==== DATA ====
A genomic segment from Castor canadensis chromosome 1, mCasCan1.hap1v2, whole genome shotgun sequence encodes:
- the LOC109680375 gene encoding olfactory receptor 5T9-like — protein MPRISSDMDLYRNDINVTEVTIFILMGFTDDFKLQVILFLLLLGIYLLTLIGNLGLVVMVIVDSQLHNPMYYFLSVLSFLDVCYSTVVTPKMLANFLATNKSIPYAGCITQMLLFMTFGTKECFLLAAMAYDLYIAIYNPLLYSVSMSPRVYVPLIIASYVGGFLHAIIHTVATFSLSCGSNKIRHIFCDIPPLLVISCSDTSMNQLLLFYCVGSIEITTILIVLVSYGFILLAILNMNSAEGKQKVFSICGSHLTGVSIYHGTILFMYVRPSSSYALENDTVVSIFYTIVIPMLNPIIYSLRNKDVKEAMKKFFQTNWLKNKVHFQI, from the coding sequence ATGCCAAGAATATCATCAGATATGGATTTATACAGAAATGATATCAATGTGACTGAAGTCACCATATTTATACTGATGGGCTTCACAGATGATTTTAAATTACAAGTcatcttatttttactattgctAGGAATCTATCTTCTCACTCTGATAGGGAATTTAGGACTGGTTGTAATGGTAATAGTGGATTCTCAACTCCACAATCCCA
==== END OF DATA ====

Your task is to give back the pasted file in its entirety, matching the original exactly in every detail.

A genomic segment from Castor canadensis chromosome 1, mCasCan1.hap1v2, whole genome shotgun sequence encodes:
- the LOC109680375 gene encoding olfactory receptor 5T9-like — protein MPRISSDMDLYRNDINVTEVTIFILMGFTDDFKLQVILFLLLLGIYLLTLIGNLGLVVMVIVDSQLHNPMYYFLSVLSFLDVCYSTVVTPKMLANFLATNKSIPYAGCITQMLLFMTFGTKECFLLAAMAYDLYIAIYNPLLYSVSMSPRVYVPLIIASYVGGFLHAIIHTVATFSLSCGSNKIRHIFCDIPPLLVISCSDTSMNQLLLFYCVGSIEITTILIVLVSYGFILLAILNMNSAEGKQKVFSICGSHLTGVSIYHGTILFMYVRPSSSYALENDTVVSIFYTIVIPMLNPIIYSLRNKDVKEAMKKFFQTNWLKNKVHFQI, from the coding sequence ATGCCAAGAATATCATCAGATATGGATTTATACAGAAATGATATCAATGTGACTGAAGTCACCATATTTATACTGATGGGCTTCACAGATGATTTTAAATTACAAGTcatcttatttttactattgctAGGAATCTATCTTCTCACTCTGATAGGGAATTTAGGACTGGTTGTAATGGTAATAGTGGATTCTCAACTCCACAATCCCA